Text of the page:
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The Science & Psychology of Music PerformanceCreative Strategies for Teaching and Learning$
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Richard Parncutt and Gary McPherson

Print publication date: 2002

Print ISBN-13: 9780195138108

Published to Oxford Scholarship Online: October 2011

DOI: 10.1093/acprof:oso/9780195138108.001.0001

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PRINTED FROM OXFORD SCHOLARSHIP ONLINE (www.oxfordscholarship.com). (c) Copyright Oxford University Press, 2019. All Rights Reserved. An individual user may print out a PDF of a single chapter of a monograph in OSO for personal use. date: 23 October 2019

Improvisation

Improvisation

Chapter:
(p.116) (p.117) 8 Improvisation
Source:
The Science & Psychology of Music Performance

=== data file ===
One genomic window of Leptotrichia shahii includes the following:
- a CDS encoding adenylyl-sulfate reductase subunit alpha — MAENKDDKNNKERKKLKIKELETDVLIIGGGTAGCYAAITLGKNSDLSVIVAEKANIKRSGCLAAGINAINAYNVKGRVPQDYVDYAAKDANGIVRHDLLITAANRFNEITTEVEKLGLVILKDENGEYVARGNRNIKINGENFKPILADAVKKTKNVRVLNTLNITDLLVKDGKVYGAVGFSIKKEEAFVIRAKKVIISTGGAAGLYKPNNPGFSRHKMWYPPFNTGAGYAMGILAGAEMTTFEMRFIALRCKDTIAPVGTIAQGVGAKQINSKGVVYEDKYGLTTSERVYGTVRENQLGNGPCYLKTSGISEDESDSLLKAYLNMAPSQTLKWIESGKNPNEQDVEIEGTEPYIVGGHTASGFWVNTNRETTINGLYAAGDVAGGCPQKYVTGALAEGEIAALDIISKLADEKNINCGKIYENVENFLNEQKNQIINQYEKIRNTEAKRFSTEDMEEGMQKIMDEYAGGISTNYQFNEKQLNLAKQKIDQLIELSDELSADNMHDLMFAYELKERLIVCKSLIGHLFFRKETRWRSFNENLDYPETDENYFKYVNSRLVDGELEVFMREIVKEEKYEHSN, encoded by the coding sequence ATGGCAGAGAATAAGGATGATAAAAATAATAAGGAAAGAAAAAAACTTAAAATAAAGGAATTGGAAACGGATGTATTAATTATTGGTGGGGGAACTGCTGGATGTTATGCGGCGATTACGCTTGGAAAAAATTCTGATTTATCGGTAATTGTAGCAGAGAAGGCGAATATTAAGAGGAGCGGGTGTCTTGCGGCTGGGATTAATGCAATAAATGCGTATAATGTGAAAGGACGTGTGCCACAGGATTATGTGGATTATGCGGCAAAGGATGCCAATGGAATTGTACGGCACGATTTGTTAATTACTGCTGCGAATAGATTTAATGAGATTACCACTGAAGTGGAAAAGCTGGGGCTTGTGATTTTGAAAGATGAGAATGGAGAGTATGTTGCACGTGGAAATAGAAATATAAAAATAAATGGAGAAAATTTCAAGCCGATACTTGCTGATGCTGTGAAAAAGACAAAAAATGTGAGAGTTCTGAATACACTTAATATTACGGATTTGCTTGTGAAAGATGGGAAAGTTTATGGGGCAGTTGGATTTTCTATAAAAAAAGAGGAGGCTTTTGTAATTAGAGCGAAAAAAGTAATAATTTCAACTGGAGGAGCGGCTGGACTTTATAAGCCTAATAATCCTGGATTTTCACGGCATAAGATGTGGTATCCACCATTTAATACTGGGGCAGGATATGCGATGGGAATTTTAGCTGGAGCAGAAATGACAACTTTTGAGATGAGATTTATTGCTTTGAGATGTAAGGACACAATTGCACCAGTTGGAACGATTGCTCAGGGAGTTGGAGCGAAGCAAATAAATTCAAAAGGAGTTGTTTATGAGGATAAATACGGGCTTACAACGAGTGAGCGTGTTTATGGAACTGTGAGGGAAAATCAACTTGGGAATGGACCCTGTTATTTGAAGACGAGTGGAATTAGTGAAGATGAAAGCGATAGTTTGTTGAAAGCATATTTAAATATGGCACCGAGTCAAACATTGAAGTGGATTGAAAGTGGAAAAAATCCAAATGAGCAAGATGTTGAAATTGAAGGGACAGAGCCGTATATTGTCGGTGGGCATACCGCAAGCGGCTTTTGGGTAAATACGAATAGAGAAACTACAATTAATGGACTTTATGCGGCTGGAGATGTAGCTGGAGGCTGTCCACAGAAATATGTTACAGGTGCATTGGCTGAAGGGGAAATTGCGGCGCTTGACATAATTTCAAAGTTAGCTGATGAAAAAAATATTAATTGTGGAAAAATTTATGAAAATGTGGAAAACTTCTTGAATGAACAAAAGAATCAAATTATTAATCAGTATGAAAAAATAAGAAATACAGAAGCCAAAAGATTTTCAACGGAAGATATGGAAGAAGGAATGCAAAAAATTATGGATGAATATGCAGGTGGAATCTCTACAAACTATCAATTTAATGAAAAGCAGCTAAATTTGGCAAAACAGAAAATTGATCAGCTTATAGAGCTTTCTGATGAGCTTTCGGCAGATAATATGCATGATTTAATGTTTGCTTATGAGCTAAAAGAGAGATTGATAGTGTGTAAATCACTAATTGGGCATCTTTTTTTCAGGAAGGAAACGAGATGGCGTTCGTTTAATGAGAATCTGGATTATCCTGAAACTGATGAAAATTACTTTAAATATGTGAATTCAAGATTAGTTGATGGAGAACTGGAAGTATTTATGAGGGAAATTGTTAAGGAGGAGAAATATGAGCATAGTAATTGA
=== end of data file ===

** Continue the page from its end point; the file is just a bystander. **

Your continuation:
Author(s):

Barry J. Kenny

Martin Gellrich

Publisher:
Oxford University Press
DOI:10.1093/acprof:oso/9780195138108.003.0008

Depending upon its sociocultural function, the term improvisation incorporates a multiplicity of musical meanings, behaviors, and practices. A feature common to all improvisation, however, is that the creative decisions of its performers are made within the real time restrictions of performance itself. Improvisation is therefore considered to be a performance art par excellence, requiring not only a lifetime of preparation across a broad range of musical and nonmusical formative experiences, but also a sophisticated and eclectic skills base. This chapter reflects on psychological models and their attempts to simulate improvising processes and constraints; the means by which improvisers acquire performance skills; improvisation as part of a larger, co-collaborative creative endeavor; recent studies highlighting the benefits of improvisation in a learning situation; and improvisation as a means of revitalizing Western education. Practical implications and an integrated model for learning to improvise are discussed in the final section.

Keywords:   improvisation, performance, performance skills

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